We recently worked with one group that thought they had a payer matrix, but it was incomplete – and it kept them from realizing that they had two significant problems with one particular payer. They were near the end of the fourth year of their four-year contract, which was written such that they received a 3% rate increase each year. But the payer had failed to implement the “year four” increase. The final year of the contract was about to end – and nobody had noticed. Worse, the window for negotiating a new agreement had closed. So, the group would have to go a whole year with no additional increase. We brought the underpayment issue to the payer’s attention and recovered more than $35,000 in lost revenues. The payer organization was obviously at fault for the underpayment, so they were more inclined to reopen the renegotiation window and a new four-year contract – complete with appropriate increases – was signed.
Beyond the up-to-date payer matrix, healthcare organizations also must pay attention to how well payments match their contract terms. Many billing systems have built-in “expected payment” reporting tools, designed to flag when reimbursements are either above or below expectations. Yet, all too many business managers are unaware that they have these tools, or simply do not use them.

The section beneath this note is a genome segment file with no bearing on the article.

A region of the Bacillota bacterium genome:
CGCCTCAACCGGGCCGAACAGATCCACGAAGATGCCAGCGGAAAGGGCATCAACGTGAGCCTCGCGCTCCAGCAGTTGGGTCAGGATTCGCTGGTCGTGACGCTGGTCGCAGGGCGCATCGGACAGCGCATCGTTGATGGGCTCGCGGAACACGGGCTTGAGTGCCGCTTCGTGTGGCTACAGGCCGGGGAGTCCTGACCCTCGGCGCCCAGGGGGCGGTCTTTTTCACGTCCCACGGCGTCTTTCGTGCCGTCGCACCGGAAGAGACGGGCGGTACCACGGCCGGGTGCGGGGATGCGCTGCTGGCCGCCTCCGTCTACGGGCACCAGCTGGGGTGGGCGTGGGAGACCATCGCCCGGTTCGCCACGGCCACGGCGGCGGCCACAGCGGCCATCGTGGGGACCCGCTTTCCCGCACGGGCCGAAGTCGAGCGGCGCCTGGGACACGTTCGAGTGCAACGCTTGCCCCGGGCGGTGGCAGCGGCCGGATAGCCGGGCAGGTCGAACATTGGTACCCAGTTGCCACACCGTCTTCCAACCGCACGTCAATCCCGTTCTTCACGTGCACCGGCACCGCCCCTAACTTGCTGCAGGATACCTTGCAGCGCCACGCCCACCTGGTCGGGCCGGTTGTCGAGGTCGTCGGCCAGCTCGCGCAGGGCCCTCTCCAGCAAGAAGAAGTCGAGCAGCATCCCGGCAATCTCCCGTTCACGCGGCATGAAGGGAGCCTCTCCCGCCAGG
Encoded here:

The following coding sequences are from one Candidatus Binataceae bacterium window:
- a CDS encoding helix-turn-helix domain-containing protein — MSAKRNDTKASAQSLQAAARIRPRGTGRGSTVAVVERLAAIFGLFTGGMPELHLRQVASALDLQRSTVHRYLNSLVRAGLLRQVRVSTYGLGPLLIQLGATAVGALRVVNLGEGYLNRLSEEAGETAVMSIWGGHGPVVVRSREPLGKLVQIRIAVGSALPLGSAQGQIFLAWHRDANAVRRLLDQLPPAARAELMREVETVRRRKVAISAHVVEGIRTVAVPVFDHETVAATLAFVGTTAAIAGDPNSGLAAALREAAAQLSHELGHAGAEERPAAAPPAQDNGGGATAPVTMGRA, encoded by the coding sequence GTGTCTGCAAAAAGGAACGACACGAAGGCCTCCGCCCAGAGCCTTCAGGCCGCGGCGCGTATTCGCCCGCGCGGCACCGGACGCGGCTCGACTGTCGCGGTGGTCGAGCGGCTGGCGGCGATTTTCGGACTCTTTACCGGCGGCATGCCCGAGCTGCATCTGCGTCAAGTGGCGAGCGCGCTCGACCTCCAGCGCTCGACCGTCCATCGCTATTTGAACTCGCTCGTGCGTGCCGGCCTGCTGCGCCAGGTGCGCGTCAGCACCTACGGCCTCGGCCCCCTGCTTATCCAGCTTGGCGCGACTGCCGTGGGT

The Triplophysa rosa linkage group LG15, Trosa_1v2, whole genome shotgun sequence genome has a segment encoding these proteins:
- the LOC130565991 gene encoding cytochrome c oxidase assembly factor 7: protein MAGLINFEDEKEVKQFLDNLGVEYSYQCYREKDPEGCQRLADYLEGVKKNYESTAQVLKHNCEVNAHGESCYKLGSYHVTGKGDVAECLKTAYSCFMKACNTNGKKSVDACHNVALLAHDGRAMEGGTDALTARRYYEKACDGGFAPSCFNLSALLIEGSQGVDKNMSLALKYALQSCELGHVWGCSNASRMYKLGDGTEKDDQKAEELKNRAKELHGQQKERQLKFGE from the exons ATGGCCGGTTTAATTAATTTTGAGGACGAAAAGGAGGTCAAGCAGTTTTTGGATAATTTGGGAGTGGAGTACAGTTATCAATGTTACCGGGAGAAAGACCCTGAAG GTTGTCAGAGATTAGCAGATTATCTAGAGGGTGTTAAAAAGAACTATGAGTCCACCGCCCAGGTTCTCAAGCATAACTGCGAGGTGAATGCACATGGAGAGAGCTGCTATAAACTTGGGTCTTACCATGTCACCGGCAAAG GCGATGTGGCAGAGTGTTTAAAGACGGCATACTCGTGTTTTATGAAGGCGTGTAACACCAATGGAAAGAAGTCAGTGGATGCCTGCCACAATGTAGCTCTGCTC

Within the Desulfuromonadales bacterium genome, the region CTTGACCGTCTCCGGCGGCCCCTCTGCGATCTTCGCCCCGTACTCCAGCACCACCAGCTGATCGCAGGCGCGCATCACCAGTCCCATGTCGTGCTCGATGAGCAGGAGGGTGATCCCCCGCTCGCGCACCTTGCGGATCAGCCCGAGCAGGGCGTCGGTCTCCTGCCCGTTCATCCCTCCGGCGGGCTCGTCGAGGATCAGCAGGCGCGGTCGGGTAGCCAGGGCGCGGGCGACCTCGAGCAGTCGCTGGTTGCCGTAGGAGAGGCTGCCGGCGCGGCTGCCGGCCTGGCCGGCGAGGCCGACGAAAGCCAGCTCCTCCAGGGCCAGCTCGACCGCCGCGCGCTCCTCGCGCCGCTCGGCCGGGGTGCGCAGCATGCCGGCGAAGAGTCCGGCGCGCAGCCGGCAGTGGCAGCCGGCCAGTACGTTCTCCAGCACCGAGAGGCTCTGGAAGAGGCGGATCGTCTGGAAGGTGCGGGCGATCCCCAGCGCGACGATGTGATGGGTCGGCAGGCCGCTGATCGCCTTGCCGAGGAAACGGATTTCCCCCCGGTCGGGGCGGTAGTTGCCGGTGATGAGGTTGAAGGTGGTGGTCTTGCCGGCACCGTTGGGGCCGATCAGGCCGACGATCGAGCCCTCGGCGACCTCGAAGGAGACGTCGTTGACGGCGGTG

Either way, if you aren’t seeing this kind of reporting on at least a quarterly basis, your organization probably isn’t monitoring and recognizing issues that could become serious problems.
If you are using these automated reports, you’re seeing more useful information than most. But let me give you an example of why automated information must be combined with critical analyses and action: During a recent audit for a hospital’s pathology department, we discovered gross underpayment on a code that accounts for 50-60% of the group’s service volume. A particular code, which often must be billed as many as five times to the same patient on the same day, was being recorded in a way that was inconsistent with payer requirements. As a result, only one of these codes was being allowed for payment and entire balances on the residual codes were written off. Surprisingly, the billing staff had been blindly following instructions from the associated Explanation of Benefits (EOB) reports for years without questioning these write-offs. These billing errors and the billing staff’s lack of attention resulted in enormous revenue losses, which most likely will never be recovered, since most payer agreements limit the time during which suspected underpayments can be reported. For this reason, we strongly recommended conducting a review of the top 5-7 commercial payer contracts on a quarterly basis (or more often) to verify payment accuracy.